On Friday, former CCA inmate Alex Friedmann, who so far has stymied the judicial ambitions of embattled CCA general counsel Gus Puryear
, attended the private prison company's annual shareholder meeting. It must have been an awkward affair. Considering that Friedmann has rallied nationwide opposition to Puryear's confirmation to a federal judgeship in Tennessee's Middle District, infuriating the nominee's powerful supporters, I figured he'd have an interesting story to share. Here's his written account of what went down:
From 1992 to 1998, I served time at the CCA-operated South Central Correctional Center in Wayne County, Tennessee. Today, May 16, I attended CCA's annual shareholder meeting as an investor.
It's been an interesting transition, although the meeting (in which I was likely the only former CCA prisoner in attendance) was not particularly noteworthy.
I've been to several other shareholder meetings over the years, usually in the company of Harmon Wray—a fellow social justice activist and tireless advocate on behalf of prisoners and criminal justice reform through his work with the United Methodist Church and Vanderbilt Program in Faith and Criminal Justice. Harmon died unexpectedly last July, so this year I went alone.
This was the first time that CCA had a metal detector set up at the front door, plus two uniformed Metro Police officers present for security (one informed me he was on-duty, but I haven't been able to verify that—what an on-duty officer was doing at a corporate shareholder's meeting is beyond me).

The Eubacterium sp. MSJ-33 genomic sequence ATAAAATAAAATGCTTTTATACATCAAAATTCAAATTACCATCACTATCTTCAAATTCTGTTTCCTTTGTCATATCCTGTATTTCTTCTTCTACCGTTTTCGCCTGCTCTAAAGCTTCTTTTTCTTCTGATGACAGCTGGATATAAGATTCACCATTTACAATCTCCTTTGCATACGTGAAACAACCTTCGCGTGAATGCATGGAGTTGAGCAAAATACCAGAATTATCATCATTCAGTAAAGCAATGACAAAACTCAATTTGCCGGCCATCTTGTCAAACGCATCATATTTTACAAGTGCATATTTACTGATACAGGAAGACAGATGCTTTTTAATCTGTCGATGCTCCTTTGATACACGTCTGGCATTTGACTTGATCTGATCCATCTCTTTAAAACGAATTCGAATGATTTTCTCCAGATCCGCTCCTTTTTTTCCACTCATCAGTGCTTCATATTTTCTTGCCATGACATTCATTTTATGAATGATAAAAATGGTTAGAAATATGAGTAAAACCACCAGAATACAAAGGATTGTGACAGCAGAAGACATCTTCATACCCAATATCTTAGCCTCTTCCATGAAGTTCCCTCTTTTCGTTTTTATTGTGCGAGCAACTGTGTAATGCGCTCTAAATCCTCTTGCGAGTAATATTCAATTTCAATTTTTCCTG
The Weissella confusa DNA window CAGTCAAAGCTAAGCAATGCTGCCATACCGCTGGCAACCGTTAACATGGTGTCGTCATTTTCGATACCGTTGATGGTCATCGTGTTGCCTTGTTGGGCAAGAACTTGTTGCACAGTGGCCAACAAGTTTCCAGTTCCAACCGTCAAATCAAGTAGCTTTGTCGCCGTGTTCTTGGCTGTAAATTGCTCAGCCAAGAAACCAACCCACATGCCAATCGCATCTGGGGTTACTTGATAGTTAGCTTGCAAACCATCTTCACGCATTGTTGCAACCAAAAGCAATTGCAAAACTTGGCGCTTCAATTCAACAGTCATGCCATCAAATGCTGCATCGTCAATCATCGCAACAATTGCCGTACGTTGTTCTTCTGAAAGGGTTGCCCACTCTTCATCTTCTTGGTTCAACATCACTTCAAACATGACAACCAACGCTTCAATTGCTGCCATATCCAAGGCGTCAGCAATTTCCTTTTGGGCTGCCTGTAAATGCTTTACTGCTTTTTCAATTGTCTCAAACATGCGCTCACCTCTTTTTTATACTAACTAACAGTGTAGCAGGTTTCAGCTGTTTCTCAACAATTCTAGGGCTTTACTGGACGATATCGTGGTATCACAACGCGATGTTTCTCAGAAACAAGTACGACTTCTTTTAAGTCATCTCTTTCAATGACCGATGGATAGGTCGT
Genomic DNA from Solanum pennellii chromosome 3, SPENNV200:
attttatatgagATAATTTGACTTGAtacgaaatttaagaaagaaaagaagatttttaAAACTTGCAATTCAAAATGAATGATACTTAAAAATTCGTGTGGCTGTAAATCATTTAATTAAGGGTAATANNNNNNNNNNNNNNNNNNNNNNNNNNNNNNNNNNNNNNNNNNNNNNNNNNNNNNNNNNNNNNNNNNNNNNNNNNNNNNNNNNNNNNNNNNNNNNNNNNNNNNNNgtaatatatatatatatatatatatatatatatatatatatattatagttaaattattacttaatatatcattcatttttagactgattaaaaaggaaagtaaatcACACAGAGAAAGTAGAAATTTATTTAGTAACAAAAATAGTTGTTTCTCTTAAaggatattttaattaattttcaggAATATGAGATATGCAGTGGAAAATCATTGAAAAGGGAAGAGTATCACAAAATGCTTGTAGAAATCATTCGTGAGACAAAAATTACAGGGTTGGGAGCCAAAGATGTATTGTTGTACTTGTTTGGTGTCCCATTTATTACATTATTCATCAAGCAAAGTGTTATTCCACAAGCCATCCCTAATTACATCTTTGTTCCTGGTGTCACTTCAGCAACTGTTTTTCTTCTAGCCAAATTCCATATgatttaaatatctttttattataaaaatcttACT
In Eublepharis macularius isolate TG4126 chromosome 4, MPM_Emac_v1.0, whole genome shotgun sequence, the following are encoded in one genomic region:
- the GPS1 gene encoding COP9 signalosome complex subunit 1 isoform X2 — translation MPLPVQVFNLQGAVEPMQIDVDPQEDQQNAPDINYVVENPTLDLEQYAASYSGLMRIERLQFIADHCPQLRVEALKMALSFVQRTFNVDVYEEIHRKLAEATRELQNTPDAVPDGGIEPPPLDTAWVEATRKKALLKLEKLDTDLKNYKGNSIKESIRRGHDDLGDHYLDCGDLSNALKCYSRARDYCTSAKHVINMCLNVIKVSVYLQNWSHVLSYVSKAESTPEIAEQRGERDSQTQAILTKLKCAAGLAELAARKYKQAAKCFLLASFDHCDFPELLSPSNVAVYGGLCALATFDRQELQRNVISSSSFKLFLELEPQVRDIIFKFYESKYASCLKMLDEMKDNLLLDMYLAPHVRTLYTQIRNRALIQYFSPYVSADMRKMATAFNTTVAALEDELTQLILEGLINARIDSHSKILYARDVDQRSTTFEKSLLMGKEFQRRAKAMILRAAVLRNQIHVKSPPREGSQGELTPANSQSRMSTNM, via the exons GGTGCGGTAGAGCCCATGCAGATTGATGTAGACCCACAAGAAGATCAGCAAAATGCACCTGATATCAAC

All of CCA's board members were present (including Thurgood Marshall Jr.) plus most of the officers, including CCA general counsel Gus Puryear. Gus and I don't have much in common. He's a multi-millionaire and I'm not. He's a member of the notoriously discriminatory Belle Meade Country Club; I'm not. He's been nominated for a lifetime appointment to the federal bench. I'm working to stop him. We didn't exchange pleasantries.
Before the meeting I met with Sister Gwen Farry, with the Sisters of Charity of the Blessed Virgin Mary (BVM), and spoke about the shareholder resolution sponsored by her organization and three others that would require CCA to disclose the company's policies and expenditures related to political contributions. CCA spent $2.5 million on lobbying on the federal level alone last year (down from $3 million in 2004). A 2004 report found that CCA and company insiders had donated about 94% of their political contributions to Republicans.
The BVM resolution failed to pass but did receive around 32% of the voting shares in favor, which I think is exceptional given the lackadaisical position taken by most shareholders in the companies in which they invest. The resolution will likely be re-introduced next year. Nuns are hard to dissuade.
As a shareholder of record (I own one share of stock) I addressed the meeting and mentioned that Harmon (also a single-share stockholder) had died. I noted that while Harmon's views did not always coincide with the Board's, he was a man of conscience who truly lived his faith, and his friends, fellow shareholders and CCA were poorer for his having passed away.
I also asked two questions. First: